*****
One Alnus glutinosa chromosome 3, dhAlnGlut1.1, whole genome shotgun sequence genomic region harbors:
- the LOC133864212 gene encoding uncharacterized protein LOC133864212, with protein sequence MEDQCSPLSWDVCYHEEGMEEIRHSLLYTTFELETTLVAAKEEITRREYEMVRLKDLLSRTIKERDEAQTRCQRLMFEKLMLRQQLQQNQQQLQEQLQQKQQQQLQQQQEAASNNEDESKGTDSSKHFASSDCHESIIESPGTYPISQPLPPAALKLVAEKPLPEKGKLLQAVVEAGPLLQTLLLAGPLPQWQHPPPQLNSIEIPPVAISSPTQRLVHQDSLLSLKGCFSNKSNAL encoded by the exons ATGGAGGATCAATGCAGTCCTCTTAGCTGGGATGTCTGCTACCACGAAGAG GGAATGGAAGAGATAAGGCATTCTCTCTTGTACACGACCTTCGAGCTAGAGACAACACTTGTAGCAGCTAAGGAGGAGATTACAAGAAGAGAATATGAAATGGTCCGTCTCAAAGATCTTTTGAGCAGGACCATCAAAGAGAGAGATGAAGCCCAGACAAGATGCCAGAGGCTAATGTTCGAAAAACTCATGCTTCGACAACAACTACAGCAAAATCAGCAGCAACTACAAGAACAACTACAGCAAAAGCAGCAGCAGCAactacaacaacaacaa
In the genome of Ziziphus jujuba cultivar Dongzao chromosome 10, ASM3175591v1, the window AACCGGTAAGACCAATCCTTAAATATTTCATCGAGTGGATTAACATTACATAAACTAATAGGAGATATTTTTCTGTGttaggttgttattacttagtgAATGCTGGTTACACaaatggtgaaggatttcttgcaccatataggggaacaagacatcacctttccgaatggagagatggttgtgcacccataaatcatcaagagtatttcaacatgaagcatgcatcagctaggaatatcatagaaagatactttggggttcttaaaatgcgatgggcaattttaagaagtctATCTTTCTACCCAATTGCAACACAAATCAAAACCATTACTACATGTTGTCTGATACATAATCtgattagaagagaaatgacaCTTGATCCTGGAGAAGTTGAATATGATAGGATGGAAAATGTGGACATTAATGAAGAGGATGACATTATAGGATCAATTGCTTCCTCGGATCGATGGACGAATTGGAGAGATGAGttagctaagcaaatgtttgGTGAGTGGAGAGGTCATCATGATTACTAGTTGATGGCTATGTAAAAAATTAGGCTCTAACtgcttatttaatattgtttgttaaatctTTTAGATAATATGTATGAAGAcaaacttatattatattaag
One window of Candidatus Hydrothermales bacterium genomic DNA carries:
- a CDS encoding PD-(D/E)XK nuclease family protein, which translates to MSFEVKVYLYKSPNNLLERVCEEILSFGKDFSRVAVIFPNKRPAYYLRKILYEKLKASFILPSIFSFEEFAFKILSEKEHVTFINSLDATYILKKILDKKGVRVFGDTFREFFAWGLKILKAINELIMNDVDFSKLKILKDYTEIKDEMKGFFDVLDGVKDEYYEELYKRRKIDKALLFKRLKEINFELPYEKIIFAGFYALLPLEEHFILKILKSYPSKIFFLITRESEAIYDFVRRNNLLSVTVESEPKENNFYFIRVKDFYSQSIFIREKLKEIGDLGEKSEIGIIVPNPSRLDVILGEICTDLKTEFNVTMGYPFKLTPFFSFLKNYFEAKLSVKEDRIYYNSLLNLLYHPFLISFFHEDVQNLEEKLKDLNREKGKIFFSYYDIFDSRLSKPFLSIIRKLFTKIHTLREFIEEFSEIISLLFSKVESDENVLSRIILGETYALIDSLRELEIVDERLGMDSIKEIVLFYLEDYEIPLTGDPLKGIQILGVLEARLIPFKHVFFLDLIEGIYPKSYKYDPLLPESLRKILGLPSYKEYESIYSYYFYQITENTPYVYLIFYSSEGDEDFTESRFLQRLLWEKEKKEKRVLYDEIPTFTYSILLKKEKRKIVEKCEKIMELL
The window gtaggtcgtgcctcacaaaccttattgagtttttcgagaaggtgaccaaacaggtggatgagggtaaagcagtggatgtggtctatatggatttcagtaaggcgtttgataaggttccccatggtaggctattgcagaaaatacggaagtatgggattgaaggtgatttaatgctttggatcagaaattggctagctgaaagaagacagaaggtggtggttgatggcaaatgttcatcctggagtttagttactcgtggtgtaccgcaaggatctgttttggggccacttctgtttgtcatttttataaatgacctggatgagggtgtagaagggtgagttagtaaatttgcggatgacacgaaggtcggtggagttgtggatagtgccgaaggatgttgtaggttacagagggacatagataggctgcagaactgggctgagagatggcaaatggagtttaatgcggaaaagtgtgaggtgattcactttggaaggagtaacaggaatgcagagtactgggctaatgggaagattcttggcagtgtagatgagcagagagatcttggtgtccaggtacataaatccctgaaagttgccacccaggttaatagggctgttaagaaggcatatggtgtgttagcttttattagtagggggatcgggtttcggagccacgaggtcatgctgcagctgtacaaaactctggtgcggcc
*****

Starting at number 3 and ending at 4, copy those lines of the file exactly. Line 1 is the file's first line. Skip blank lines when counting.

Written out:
In the genome of Ziziphus jujuba cultivar Dongzao chromosome 10, ASM3175591v1, the window AACCGGTAAGACCAATCCTTAAATATTTCATCGAGTGGATTAACATTACATAAACTAATAGGAGATATTTTTCTGTGttaggttgttattacttagtgAATGCTGGTTACACaaatggtgaaggatttcttgcaccatataggggaacaagacatcacctttccgaatggagagatggttgtgcacccataaatcatcaagagtatttcaacatgaagcatgcatcagctaggaatatcatagaaagatactttggggttcttaaaatgcgatgggcaattttaagaagtctATCTTTCTACCCAATTGCAACACAAATCAAAACCATTACTACATGTTGTCTGATACATAATCtgattagaagagaaatgacaCTTGATCCTGGAGAAGTTGAATATGATAGGATGGAAAATGTGGACATTAATGAAGAGGATGACATTATAGGATCAATTGCTTCCTCGGATCGATGGACGAATTGGAGAGATGAGttagctaagcaaatgtttgGTGAGTGGAGAGGTCATCATGATTACTAGTTGATGGCTATGTAAAAAATTAGGCTCTAACtgcttatttaatattgtttgttaaatctTTTAGATAATATGTATGAAGAcaaacttatattatattaag
One window of Candidatus Hydrothermales bacterium genomic DNA carries: